The Folk Art Center in Asheville, a must stop on the Blue Ridge Parkway, showcases the finest in traditional and contemporary craft of the Southern Appalachians. It is home to the wonderful Allanstand Craft Shop (shopper's paradise), rotating exhibitions in several galleries, a library and an auditorium. The Guild's Permanent Collection is featured in an exhibition of craft from Appalachia. Located on the scenic Parkway at milepost 382 (near the U.S. 70 intersection, 8 miles southeast of downtown Asheville), the Folk Art Center opened in 1980 as a cooperative effort between the Guild, the National Park Service and the Appalachian Regional Commission. Free admission!
The Folk Art Center is the most popular attraction on the Blue Ridge Parkway, welcoming 250,000 visitors each year. From March through December, visitors can observe craftspeople at work in daily craft demonstrations as well as a series of educational events held year round. The Folk Art Center also houses a Parkway Bookstore with National Park souvenirs and Blue Ridge Parkway Information Center. Nearby is the Blue Ridge Parkway Visitors Center.
Open daily except Thanksgiving, Christmas and New Year's Day.
January - March 9 AM-5 PM
April - December 9 AM- 6 PM
The Folk Art Center offers an unparalled opportunity to experience Appalachian culture and craft through events, exhibitions and shopping.
Don't miss the numerous art and craft exhibitions throughout the year. See our Calendar for Art Exhibitions at the Folk Art Center.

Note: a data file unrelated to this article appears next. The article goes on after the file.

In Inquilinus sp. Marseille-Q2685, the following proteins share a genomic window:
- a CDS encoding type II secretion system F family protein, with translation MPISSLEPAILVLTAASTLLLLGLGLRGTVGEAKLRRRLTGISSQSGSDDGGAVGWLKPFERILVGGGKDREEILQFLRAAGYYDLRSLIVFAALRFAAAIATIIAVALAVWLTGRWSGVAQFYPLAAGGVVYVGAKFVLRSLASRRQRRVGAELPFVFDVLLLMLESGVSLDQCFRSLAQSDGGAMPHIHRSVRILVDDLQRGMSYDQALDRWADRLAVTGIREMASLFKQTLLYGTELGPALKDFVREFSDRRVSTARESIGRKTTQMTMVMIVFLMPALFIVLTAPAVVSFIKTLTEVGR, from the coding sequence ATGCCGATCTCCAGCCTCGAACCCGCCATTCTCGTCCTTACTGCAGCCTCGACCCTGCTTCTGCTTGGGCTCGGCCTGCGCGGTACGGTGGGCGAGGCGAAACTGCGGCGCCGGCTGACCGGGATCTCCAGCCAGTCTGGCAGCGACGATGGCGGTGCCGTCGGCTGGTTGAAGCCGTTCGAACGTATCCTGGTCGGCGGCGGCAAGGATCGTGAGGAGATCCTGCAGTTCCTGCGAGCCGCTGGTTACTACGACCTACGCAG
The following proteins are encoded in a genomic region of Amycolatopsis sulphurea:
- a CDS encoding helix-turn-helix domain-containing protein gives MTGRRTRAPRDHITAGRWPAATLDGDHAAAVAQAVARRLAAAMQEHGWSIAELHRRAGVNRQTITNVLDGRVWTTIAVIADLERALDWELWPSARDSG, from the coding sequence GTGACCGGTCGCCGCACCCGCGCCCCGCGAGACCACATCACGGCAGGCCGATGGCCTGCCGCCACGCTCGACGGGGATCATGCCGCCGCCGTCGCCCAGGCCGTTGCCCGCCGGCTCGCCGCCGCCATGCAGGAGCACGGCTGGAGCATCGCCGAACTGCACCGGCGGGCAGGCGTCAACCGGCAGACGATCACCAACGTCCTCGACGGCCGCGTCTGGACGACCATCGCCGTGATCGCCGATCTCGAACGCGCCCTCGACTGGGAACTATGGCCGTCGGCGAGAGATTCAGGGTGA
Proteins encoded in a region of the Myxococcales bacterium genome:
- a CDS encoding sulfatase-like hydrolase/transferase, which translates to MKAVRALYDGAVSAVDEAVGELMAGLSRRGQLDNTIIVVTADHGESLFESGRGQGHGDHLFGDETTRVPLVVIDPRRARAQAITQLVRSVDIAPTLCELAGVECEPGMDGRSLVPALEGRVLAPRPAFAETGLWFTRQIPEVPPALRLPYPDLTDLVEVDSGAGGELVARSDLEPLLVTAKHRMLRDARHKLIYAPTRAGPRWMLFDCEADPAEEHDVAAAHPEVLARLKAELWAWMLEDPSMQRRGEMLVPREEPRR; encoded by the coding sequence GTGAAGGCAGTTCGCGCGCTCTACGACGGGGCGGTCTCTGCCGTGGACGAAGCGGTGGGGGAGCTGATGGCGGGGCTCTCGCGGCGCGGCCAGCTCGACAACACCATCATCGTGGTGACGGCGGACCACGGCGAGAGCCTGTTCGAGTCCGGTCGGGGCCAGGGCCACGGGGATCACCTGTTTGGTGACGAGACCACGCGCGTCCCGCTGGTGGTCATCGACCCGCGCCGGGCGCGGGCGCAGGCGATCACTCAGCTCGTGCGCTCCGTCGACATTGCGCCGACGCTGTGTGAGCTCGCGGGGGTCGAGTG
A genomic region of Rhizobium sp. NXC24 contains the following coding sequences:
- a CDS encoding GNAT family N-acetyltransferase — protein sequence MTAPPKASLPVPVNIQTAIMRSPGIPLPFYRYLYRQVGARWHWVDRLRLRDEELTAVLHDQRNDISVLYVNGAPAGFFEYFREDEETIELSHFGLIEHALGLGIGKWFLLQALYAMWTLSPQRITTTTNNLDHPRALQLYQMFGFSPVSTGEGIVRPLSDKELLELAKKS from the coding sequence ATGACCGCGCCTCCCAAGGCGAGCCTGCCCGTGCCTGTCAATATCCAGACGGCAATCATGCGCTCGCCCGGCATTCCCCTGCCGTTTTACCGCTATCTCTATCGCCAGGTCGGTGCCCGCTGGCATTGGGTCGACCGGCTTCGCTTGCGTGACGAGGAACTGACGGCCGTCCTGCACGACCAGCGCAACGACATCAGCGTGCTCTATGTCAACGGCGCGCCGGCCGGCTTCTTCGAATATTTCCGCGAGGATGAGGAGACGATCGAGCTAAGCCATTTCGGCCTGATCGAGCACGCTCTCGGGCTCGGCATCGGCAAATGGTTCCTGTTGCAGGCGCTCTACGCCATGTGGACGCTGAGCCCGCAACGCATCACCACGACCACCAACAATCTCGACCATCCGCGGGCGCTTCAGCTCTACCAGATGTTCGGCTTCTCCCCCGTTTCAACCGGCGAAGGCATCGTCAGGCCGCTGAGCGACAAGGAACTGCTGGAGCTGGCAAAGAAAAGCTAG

New in 2013! Allanstand Interiors opens upstairs by the gallery with wonderful home furnishings for purchase.
You can access the Mountains-to-Sea Trail from the parking area at the Folk Art Center. Also, they have a 1/4-mile trail that is designated as accessible according to the Americans with Disabilities Act (ADA).
2013 Folk Art Center Special Events (See more Art Events & Festivals)
Daily Craft Demonstrations
April – December, 10 am–4pm daily
Members of the Southern Highland Craft Guild share their expertise and inspiration with visitors in the Folk Art Center lobby. From broom-making to wood turning and weaving, there is plenty to see throughout the season. Free.
Saturday, May 11, 10am–4pm
Craftspeople share their inspiration and expertise about textile arts. Educational craft demonstrations on Saturday include natural dyeing, sheep shearing, weaving on a loom, tapestry weaving, knitting, crochet and surface design
Sunday, May 12, 1pm and 3pm
On Sunday, the Folk Art Center’s auditorium will be transformed into a runway for the Fashion Show of Wearable Art. Fiber artist Liz Spear will emcee the event. Styles showcased will range from contemporary to traditional, from funky to classic, made by members of the Southern Highland Craft Guild and other regional artists. Throughout the fashion show, Liz will explore many fiber art processes, and focus on the various schools and studios in the area which offer classes in textiles to everyone from the beginner to the experienced fiber artist.
Asheville Community Band Concert
Sunday, May 26, 3–5pm. Free
Saturday, June 1, 10am–4pm
Potters and other ceramic artists from the Southern Highland Craft Guild share a variety of techniques such as throwing, sculpture and coil-building. This event features the opportunity to glaze and watch the firing of raku pots. Raku is a ceramic firing process which uses fire and smoke to create unique patterns and designs. Free
Saturday, August 10,